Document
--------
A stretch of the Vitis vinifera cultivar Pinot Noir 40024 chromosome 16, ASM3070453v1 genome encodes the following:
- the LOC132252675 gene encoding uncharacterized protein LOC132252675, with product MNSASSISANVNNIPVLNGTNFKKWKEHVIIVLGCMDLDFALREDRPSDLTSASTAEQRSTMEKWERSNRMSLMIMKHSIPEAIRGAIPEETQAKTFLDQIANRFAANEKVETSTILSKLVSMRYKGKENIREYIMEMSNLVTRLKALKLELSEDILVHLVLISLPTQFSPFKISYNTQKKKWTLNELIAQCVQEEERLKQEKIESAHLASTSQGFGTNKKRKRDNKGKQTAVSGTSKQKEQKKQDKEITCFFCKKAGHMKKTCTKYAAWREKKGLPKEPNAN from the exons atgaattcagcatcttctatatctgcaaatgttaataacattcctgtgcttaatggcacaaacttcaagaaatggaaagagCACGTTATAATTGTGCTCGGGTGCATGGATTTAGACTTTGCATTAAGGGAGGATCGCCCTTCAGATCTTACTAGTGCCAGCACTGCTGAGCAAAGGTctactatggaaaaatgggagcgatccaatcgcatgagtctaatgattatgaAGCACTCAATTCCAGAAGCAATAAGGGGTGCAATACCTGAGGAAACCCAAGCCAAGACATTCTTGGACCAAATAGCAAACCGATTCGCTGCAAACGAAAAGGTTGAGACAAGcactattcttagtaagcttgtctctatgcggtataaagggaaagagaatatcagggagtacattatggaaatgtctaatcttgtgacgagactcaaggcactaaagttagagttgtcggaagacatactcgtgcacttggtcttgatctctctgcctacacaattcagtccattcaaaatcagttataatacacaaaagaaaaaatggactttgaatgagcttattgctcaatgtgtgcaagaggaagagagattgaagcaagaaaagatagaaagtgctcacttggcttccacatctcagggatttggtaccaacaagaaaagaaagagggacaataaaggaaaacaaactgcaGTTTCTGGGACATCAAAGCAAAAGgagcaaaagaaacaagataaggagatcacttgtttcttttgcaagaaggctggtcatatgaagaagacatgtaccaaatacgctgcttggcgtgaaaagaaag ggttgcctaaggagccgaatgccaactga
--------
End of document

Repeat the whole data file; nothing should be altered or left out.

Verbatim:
A stretch of the Vitis vinifera cultivar Pinot Noir 40024 chromosome 16, ASM3070453v1 genome encodes the following:
- the LOC132252675 gene encoding uncharacterized protein LOC132252675, with product MNSASSISANVNNIPVLNGTNFKKWKEHVIIVLGCMDLDFALREDRPSDLTSASTAEQRSTMEKWERSNRMSLMIMKHSIPEAIRGAIPEETQAKTFLDQIANRFAANEKVETSTILSKLVSMRYKGKENIREYIMEMSNLVTRLKALKLELSEDILVHLVLISLPTQFSPFKISYNTQKKKWTLNELIAQCVQEEERLKQEKIESAHLASTSQGFGTNKKRKRDNKGKQTAVSGTSKQKEQKKQDKEITCFFCKKAGHMKKTCTKYAAWREKKGLPKEPNAN from the exons atgaattcagcatcttctatatctgcaaatgttaataacattcctgtgcttaatggcacaaacttcaagaaatggaaagagCACGTTATAATTGTGCTCGGGTGCATGGATTTAGACTTTGCATTAAGGGAGGATCGCCCTTCAGATCTTACTAGTGCCAGCACTGCTGAGCAAAGGTctactatggaaaaatgggagcgatccaatcgcatgagtctaatgattatgaAGCACTCAATTCCAGAAGCAATAAGGGGTGCAATACCTGAGGAAACCCAAGCCAAGACATTCTTGGACCAAATAGCAAACCGATTCGCTGCAAACGAAAAGGTTGAGACAAGcactattcttagtaagcttgtctctatgcggtataaagggaaagagaatatcagggagtacattatggaaatgtctaatcttgtgacgagactcaaggcactaaagttagagttgtcggaagacatactcgtgcacttggtcttgatctctctgcctacacaattcagtccattcaaaatcagttataatacacaaaagaaaaaatggactttgaatgagcttattgctcaatgtgtgcaagaggaagagagattgaagcaagaaaagatagaaagtgctcacttggcttccacatctcagggatttggtaccaacaagaaaagaaagagggacaataaaggaaaacaaactgcaGTTTCTGGGACATCAAAGCAAAAGgagcaaaagaaacaagataaggagatcacttgtttcttttgcaagaaggctggtcatatgaagaagacatgtaccaaatacgctgcttggcgtgaaaagaaag ggttgcctaaggagccgaatgccaactga